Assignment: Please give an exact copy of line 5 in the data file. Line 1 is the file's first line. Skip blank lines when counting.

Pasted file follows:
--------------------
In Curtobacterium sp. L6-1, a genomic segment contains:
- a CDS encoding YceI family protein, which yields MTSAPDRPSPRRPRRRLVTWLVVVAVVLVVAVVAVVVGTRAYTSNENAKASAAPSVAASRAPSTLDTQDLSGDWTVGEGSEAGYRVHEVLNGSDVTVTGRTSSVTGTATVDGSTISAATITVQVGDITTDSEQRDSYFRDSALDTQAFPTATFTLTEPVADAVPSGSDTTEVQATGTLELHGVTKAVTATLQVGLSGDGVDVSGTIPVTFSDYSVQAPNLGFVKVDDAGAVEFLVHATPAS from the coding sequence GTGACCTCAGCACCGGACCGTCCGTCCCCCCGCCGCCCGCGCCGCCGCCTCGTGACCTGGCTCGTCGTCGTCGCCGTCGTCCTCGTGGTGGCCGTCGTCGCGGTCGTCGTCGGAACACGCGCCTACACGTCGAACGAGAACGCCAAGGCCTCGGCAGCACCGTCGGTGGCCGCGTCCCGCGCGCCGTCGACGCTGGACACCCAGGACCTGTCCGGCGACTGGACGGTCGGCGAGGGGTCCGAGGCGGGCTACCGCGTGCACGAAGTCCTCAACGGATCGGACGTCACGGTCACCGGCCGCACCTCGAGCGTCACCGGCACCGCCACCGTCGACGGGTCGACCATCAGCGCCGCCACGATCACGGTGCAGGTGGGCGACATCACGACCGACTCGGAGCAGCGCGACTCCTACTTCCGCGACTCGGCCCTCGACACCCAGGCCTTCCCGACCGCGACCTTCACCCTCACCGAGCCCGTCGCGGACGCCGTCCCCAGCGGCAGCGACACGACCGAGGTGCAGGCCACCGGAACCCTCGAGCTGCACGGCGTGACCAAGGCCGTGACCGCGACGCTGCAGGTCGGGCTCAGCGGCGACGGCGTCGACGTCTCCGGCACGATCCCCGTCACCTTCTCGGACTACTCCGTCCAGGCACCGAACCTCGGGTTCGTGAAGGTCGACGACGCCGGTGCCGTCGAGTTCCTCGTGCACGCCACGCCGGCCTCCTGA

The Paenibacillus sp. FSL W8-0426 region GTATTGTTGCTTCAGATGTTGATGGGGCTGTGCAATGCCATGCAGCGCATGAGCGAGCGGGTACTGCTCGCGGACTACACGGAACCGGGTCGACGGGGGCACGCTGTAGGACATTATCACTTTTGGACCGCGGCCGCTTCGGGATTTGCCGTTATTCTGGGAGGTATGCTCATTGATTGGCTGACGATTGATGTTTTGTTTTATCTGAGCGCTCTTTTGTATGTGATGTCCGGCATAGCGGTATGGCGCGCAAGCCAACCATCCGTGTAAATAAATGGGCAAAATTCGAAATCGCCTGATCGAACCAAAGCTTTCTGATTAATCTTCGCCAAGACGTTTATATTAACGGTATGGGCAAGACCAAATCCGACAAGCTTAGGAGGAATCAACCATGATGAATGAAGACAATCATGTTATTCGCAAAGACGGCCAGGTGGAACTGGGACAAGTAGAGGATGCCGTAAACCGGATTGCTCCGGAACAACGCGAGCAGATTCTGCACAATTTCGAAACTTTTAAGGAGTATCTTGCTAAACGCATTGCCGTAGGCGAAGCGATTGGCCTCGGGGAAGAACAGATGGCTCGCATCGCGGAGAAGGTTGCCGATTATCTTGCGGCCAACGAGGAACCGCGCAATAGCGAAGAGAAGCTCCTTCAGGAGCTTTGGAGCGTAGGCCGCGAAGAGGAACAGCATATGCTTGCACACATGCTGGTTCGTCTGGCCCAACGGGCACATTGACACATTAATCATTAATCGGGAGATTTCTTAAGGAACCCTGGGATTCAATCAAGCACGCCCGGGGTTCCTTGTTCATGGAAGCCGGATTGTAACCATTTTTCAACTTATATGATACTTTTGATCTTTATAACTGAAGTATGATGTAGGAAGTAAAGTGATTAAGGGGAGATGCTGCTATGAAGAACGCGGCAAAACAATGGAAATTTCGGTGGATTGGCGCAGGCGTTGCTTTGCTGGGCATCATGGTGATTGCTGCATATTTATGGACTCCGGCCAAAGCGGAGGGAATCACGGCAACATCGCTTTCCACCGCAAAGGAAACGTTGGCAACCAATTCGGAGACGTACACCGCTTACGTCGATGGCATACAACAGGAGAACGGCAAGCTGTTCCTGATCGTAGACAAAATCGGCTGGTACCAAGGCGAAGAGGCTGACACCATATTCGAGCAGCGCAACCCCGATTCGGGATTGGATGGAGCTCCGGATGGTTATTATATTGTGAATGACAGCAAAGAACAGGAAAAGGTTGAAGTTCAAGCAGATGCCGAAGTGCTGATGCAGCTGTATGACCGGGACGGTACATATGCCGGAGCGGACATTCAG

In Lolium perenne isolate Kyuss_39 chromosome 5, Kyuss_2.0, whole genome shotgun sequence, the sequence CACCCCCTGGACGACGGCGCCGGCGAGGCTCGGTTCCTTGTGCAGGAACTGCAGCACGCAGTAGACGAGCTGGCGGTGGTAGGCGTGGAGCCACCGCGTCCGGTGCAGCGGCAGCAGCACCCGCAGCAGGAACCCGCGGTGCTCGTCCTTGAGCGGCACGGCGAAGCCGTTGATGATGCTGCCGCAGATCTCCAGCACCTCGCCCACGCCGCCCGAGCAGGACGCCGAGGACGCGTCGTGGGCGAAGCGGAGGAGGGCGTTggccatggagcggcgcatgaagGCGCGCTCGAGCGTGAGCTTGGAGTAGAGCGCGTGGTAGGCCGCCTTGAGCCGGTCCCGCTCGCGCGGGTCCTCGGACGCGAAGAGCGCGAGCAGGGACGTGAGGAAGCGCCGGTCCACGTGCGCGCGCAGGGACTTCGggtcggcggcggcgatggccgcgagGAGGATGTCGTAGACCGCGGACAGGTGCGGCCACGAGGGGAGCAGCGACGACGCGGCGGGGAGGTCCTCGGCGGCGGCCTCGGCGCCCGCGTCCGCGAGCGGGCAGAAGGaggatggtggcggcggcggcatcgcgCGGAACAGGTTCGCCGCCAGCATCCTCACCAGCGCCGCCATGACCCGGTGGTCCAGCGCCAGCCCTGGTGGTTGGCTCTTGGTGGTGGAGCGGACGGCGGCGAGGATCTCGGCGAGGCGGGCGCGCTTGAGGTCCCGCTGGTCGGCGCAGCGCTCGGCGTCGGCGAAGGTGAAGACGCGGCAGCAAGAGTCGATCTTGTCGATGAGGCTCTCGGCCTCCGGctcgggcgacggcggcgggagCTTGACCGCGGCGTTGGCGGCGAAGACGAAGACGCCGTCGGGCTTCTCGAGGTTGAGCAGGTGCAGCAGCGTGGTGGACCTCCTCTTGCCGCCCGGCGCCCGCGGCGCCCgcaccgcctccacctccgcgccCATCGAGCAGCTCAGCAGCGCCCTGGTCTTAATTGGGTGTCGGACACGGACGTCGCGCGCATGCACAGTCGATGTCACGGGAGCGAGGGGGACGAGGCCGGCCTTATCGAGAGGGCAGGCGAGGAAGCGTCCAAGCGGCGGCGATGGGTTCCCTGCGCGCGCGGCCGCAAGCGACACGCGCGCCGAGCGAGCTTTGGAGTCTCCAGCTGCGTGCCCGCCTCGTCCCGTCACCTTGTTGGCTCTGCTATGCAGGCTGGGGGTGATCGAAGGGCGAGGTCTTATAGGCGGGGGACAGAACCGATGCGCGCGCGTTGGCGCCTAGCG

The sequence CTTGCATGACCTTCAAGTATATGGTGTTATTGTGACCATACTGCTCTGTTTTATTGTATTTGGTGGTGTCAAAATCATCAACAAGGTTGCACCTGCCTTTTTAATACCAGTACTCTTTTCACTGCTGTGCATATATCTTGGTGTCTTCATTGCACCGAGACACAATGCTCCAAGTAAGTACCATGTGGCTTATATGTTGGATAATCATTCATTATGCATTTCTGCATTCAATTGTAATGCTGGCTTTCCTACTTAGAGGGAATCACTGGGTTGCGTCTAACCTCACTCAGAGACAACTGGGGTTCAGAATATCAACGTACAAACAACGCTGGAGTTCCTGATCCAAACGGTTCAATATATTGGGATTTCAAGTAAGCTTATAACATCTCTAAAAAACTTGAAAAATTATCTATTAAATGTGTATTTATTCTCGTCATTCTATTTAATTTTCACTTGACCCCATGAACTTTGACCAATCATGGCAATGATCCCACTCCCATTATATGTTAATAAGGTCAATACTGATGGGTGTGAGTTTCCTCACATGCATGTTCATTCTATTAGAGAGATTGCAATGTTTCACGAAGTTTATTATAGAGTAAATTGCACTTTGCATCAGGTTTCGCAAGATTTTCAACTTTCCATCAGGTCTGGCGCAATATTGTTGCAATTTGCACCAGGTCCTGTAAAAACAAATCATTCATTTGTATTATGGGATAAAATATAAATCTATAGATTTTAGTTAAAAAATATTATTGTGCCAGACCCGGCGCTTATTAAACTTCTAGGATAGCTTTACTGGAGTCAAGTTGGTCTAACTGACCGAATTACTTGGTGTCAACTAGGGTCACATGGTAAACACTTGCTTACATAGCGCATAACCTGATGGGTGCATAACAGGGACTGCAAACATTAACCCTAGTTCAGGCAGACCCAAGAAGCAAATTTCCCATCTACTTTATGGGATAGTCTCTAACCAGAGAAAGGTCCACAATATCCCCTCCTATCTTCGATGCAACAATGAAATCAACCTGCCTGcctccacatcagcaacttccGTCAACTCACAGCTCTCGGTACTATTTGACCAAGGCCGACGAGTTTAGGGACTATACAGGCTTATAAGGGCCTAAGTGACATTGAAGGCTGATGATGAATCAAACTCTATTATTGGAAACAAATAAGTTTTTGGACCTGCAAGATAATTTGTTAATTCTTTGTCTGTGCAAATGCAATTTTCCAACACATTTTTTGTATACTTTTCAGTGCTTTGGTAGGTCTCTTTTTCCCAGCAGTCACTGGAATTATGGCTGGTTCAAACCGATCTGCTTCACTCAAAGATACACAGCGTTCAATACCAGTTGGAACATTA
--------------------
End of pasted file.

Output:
The sequence CTTGCATGACCTTCAAGTATATGGTGTTATTGTGACCATACTGCTCTGTTTTATTGTATTTGGTGGTGTCAAAATCATCAACAAGGTTGCACCTGCCTTTTTAATACCAGTACTCTTTTCACTGCTGTGCATATATCTTGGTGTCTTCATTGCACCGAGACACAATGCTCCAAGTAAGTACCATGTGGCTTATATGTTGGATAATCATTCATTATGCATTTCTGCATTCAATTGTAATGCTGGCTTTCCTACTTAGAGGGAATCACTGGGTTGCGTCTAACCTCACTCAGAGACAACTGGGGTTCAGAATATCAACGTACAAACAACGCTGGAGTTCCTGATCCAAACGGTTCAATATATTGGGATTTCAAGTAAGCTTATAACATCTCTAAAAAACTTGAAAAATTATCTATTAAATGTGTATTTATTCTCGTCATTCTATTTAATTTTCACTTGACCCCATGAACTTTGACCAATCATGGCAATGATCCCACTCCCATTATATGTTAATAAGGTCAATACTGATGGGTGTGAGTTTCCTCACATGCATGTTCATTCTATTAGAGAGATTGCAATGTTTCACGAAGTTTATTATAGAGTAAATTGCACTTTGCATCAGGTTTCGCAAGATTTTCAACTTTCCATCAGGTCTGGCGCAATATTGTTGCAATTTGCACCAGGTCCTGTAAAAACAAATCATTCATTTGTATTATGGGATAAAATATAAATCTATAGATTTTAGTTAAAAAATATTATTGTGCCAGACCCGGCGCTTATTAAACTTCTAGGATAGCTTTACTGGAGTCAAGTTGGTCTAACTGACCGAATTACTTGGTGTCAACTAGGGTCACATGGTAAACACTTGCTTACATAGCGCATAACCTGATGGGTGCATAACAGGGACTGCAAACATTAACCCTAGTTCAGGCAGACCCAAGAAGCAAATTTCCCATCTACTTTATGGGATAGTCTCTAACCAGAGAAAGGTCCACAATATCCCCTCCTATCTTCGATGCAACAATGAAATCAACCTGCCTGcctccacatcagcaacttccGTCAACTCACAGCTCTCGGTACTATTTGACCAAGGCCGACGAGTTTAGGGACTATACAGGCTTATAAGGGCCTAAGTGACATTGAAGGCTGATGATGAATCAAACTCTATTATTGGAAACAAATAAGTTTTTGGACCTGCAAGATAATTTGTTAATTCTTTGTCTGTGCAAATGCAATTTTCCAACACATTTTTTGTATACTTTTCAGTGCTTTGGTAGGTCTCTTTTTCCCAGCAGTCACTGGAATTATGGCTGGTTCAAACCGATCTGCTTCACTCAAAGATACACAGCGTTCAATACCAGTTGGAACATTA